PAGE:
December 1, 2016 Sirenia – Dim Days of Dolor (Album Review)
Evolution is the key to staying fresh in all genres of music. For Norway’s Sirenia, that growth has taken the form of bigger, more theatrical sonic distortions, orchestral arrangements, and melancholic emotions; an amalgamation of all things Gothic Metal.
Formed in 2001 by Gothic Metal genius Morten Veland, Sirenia is the phoenix that arose from the ashes of Veland’s beloved Tristania. Instrumental in co-founding Tristania, a departure was no easy course for Veland to navigate – emotionally or sonically. Sirenia, therefore, had to be a project that was worthy of moving Veland’s vision forward; a proper next step in the career of a Norwegian great.
Sirenia and Veland have clearly stood the test of time: with eight albums under their belts and countless world tours spanning the past fifteen years. The band has charted albums across Europe and North America, and 2013’s Perils of the Deep Blue peaked in the Top 20 on the UK Rock charts.
This year, in July, the band announced that they would be parting ways with longtime Vocalist Ailyn. After eight years and four albums together, it seemed a rather abrupt personnel change to anxious fans. Adding to the curiosity was a statement made by Ailyn herself, suggesting that she was not, in fact, part of the decision that led to her departure. In September, the band officially announced Emmanuelle Zoldan as Ailyn’s replacement. No stranger to the band, Emmanuelle has been performing as backing vocalist with the band since 2004’s An Elixir for Existence.
Joining the longtime cast of Veland (composer, guitar, vocals), Jan Erik Soltvedt (guitar), and Jonathan A Perez (drums), Zoldan would cement the lineup for the band’s eighth studio album, Dim Days of Dolor. Released via Napalm Records, Veland’s aim for this latest epic was “pure and utter melancholy.”
Stylistically, Dim Days of Dolor holds a similar structure to the group’s most recent albums. The album begins with “Goddess of the Sea,” a song that, lyrically, emphasizes the emotional aspects of greed. Musically, it has an atmospheric introduction that moves towards a slow, silent build-up with vocal enhancement added via the Sirenian Choir. Symphonic Rock and Gothic Metal tones collide, formulating a melody that coincides perfectly with Zoldan’s vocals. Poetically morbid and with a peaceful piano interlude in the middle of the song, this is the perfect introduction to a new Sirenia album.
As the gloomy emotions continue, the title track “Dim Days of Dolor,” reveals that death is near and “The grim reaper meets me in the doorway.” Melodically, the song moves with a passionate momentum as it opens up with strings, followed by surprising guitar solo, and then fading into distorted riffs and the final closing. “The 12th Hour” weighs in as the most abrasive track and easily one of the saddest songs of the album. Lyrically, Veland explores the fear of time and loss of control with words such as, “The clock is ticking, time passes away. Now tomorrow is yesterday. Life is slipping through my hands . . . Weeks and months just waste away. Year by year I feel more deprived. Thirty-nine and barely alive.” Musically, dramatic orchestrations, demolishing riffs, and dark, atmospheric tones spiral the emotion of this track into a chaotic and anxious wasteland.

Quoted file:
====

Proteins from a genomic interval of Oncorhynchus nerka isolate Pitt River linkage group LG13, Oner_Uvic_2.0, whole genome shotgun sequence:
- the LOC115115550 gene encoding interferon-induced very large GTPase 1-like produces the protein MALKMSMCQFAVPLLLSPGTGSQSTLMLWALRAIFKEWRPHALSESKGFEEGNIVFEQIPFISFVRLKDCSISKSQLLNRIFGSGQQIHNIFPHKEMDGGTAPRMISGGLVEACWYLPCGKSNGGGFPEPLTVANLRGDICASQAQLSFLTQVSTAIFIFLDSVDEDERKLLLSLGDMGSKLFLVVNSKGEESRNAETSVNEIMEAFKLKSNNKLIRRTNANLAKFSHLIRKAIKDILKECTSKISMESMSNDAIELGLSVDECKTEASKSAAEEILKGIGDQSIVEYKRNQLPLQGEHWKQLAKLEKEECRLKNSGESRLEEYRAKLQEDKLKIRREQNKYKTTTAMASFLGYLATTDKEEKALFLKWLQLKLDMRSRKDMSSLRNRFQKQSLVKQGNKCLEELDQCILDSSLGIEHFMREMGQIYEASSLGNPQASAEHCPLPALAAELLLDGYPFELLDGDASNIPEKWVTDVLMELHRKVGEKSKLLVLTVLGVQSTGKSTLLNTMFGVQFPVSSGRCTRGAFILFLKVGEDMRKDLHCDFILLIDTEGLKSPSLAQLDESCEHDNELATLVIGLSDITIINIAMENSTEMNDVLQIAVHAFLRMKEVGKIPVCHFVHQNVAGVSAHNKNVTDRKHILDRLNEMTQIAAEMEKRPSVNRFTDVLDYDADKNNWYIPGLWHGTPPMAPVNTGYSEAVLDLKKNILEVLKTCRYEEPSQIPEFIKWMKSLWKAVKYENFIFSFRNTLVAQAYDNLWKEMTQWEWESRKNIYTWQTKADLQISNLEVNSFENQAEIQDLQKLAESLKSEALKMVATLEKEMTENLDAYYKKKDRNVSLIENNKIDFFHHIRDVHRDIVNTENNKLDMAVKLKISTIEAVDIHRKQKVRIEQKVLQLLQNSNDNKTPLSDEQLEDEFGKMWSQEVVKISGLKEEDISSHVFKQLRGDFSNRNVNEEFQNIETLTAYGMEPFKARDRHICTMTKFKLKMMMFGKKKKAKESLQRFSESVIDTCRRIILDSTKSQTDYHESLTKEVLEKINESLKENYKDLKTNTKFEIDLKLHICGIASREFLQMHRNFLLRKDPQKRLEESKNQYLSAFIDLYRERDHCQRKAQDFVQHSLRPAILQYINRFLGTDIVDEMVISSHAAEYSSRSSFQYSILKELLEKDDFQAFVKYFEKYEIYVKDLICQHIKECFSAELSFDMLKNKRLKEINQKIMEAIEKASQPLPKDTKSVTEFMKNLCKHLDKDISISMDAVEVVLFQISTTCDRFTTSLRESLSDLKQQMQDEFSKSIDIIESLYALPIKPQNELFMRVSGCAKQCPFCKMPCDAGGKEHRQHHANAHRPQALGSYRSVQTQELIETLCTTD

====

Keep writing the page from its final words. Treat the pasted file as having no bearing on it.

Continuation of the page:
As the album reaches nearly the halfway mark with “Cloud Nine,” it continues to delve further into the macabre. Showcasing the Sirenian Choir, a bold sound full of instrumental breakdowns and constant orchestration leads us through the dark, attempting to find a guided path toward the light.
Slower, softer keyboards permeate the opening lines of “Veil of Winter,” which poses questions about wrecked, lost hopes and dreams as the song builds to a guitar heavy crescendo. “Ashes To Ashes” continues with the lyrical theme of death, set to a captivating electronic arrangement accented by quick guitar riffs and sharp drum kicks. The question of what happened to humanity gets introduced during “Elusive Sun.” While the song moves in a slower direction, the instrumentation remains heavy and dark. While the band might play around with some new sounds and tempo changes, attempting to surprise their dedicated audience, overall they adhere to classic Sirenia sounds throughout.
As the album comes to a close, “Aeon’s Embrace” concludes with soft vocals and light piano work. Lyrically, Sirenia explore departing from the living world and having to leave behind a lover or the emotional loss that comes with a horrible breakup. Clearly, death and loss are both heavy themes throughout.
A beautiful collection of melancholia, passion, and detailed instrumentation is the cornerstone of Sirenia’s latest, Dim Days of Dolor; Veland has clearly kept his promise, creating a collection of “pure and utterly melancholy.” There is no other way to define or describe the power that this latest holds: somber and atmospheric, melodic and Metal, Gothic and emotional all apply. CrypticRock gives Dim Days of Dolor a 4.5 out of 5 stars.